# Probability applications of counting principles (permutations, combinations, etc.)

• Sep 25th 2010, 02:42 PM
gobbajeezalus
Probability applications of counting principles (permutations, combinations, etc.)
Hi everyone, I'd like some help please :)

1) A basket contains 7 red apples and 4 yellow apples. A sample of 3 apples is drawn. Find the probabilities that the sample contains more red than yellow apples.

So, I figure I have to find the sum of the probabilities that the sample has:
-4 red apples and 3 yellow apples, 5 red apples and 2 yellow apples, 6 red apples and 1 yellow apple, and 7 and 0 right....right?

I want to use combinations, right? Because I know that when it asked for all red apples I did (4 3) divided by (11 3)

*pretend that those numbers are on top of each other like in combination form*

and my second question...
2) given a certain number of balls, of which some are blue, pick 5 at random. thie probability that all 5 are blue is 1/2. determine the original number of balls and decide how many were blue

This one, I have no clue.

Thanks!
• Sep 25th 2010, 02:55 PM
Plato
For #1
$\displaystyle \dfrac{\dbinom{7}{3}+\dbinom{7}{2}\dbinom{4}{1}}{\ dbinom{11}{3}~~}$
• Sep 26th 2010, 08:51 AM
gobbajeezalus
Hi Plato,

I've been looking and trying to understand what you've written for the last hour...and i'm still not understanding. are you sure that that answer is correct? that would give me 119/165, or 72%. i thought i would add the (7 2) and (4 1), not multiply them!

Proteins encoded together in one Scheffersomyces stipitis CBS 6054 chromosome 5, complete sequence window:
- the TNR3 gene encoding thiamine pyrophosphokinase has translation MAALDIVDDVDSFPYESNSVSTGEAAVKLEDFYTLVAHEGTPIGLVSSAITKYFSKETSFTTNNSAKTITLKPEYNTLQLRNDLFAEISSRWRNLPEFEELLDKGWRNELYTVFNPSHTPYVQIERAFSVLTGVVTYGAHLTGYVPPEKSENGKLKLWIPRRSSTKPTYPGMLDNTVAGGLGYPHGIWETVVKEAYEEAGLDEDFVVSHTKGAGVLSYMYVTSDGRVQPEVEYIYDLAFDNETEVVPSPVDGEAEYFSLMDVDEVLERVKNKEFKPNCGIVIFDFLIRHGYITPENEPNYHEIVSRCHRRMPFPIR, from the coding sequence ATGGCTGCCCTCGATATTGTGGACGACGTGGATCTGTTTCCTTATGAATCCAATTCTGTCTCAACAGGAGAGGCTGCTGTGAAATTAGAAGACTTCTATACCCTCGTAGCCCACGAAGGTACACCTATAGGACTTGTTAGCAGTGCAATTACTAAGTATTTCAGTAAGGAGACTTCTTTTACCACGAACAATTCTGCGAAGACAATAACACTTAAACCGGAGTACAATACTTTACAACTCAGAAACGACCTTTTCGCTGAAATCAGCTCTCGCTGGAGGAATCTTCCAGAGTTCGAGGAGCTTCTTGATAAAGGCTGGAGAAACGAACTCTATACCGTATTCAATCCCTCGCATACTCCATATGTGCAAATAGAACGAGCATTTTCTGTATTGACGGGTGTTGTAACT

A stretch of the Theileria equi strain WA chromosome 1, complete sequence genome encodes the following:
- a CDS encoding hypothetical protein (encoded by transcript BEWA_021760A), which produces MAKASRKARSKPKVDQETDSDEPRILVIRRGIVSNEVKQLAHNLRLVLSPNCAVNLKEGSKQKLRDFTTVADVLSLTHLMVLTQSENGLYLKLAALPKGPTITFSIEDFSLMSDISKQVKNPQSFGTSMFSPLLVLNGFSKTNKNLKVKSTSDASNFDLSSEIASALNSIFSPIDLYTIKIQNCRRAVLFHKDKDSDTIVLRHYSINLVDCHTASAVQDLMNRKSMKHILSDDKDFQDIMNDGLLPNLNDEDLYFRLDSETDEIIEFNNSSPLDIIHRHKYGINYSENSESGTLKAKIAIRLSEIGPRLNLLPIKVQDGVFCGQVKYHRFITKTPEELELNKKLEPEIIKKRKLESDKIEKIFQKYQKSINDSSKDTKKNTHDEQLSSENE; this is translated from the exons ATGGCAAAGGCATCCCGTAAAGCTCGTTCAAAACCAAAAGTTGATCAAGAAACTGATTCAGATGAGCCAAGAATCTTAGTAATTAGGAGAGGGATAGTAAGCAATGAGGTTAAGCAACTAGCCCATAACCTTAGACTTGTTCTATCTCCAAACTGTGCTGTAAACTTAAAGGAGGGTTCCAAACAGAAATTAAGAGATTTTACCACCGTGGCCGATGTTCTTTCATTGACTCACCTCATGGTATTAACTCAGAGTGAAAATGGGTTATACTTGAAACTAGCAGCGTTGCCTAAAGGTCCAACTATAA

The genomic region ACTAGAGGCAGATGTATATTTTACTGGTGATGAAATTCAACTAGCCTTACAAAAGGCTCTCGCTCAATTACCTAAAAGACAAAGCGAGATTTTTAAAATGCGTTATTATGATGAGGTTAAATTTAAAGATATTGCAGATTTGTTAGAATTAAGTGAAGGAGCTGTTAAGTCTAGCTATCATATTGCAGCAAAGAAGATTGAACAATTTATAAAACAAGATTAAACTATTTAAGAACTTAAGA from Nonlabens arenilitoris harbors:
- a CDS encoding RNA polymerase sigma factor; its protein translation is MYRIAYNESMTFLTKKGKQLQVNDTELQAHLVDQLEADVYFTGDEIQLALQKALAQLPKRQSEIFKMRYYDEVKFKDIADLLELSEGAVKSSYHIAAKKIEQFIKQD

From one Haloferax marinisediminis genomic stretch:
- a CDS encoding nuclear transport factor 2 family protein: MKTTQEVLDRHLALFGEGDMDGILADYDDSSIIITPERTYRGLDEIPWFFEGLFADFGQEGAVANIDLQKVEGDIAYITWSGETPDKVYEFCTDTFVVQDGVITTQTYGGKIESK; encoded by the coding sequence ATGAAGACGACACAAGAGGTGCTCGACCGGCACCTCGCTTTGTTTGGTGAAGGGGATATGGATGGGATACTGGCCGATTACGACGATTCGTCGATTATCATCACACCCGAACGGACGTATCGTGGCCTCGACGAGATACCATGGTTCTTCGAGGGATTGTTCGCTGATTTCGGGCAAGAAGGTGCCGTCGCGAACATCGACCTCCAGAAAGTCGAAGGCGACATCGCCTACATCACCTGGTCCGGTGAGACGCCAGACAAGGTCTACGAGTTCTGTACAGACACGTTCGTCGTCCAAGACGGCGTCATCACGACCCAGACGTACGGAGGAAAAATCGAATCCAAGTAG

Thanks
• Sep 26th 2010, 09:02 AM
Plato
In order for a sample of three to contain more reds than yellows, then it contains all reds $\displaystyle \dbinom{7}{3}$
or it contains two reds and one yellow $\displaystyle \dbinom{7}{2} \dbinom{4}{1}$.
• Sep 27th 2010, 07:27 AM
gobbajeezalus
Thank you so much!!

While I'm at it do you or anyone know how to solve the second problem? I've seen tutors, etc and nobody knows! Thanks!!
• Sep 27th 2010, 03:03 PM
mr fantastic
Quote:

Originally Posted by gobbajeezalus
[snip]
2) given a certain number of balls, of which some are blue, pick 5 at random. thie probability that all 5 are blue is 1/2. determine the original number of balls and decide how many were blue

This one, I have no clue.

Thanks!

Let number of blue ball be x and total number of balls be n. Then $\displaystyle \displaystyle \frac{(n - 5)! x!}{n! (x - 5)!} = \frac{1}{2}$.

Your job is to solve this equation under the conditions (i) x < n and (ii) x and n are positive whole numbers. I found a solution using trial and error in about 27 seconds (using a calculator).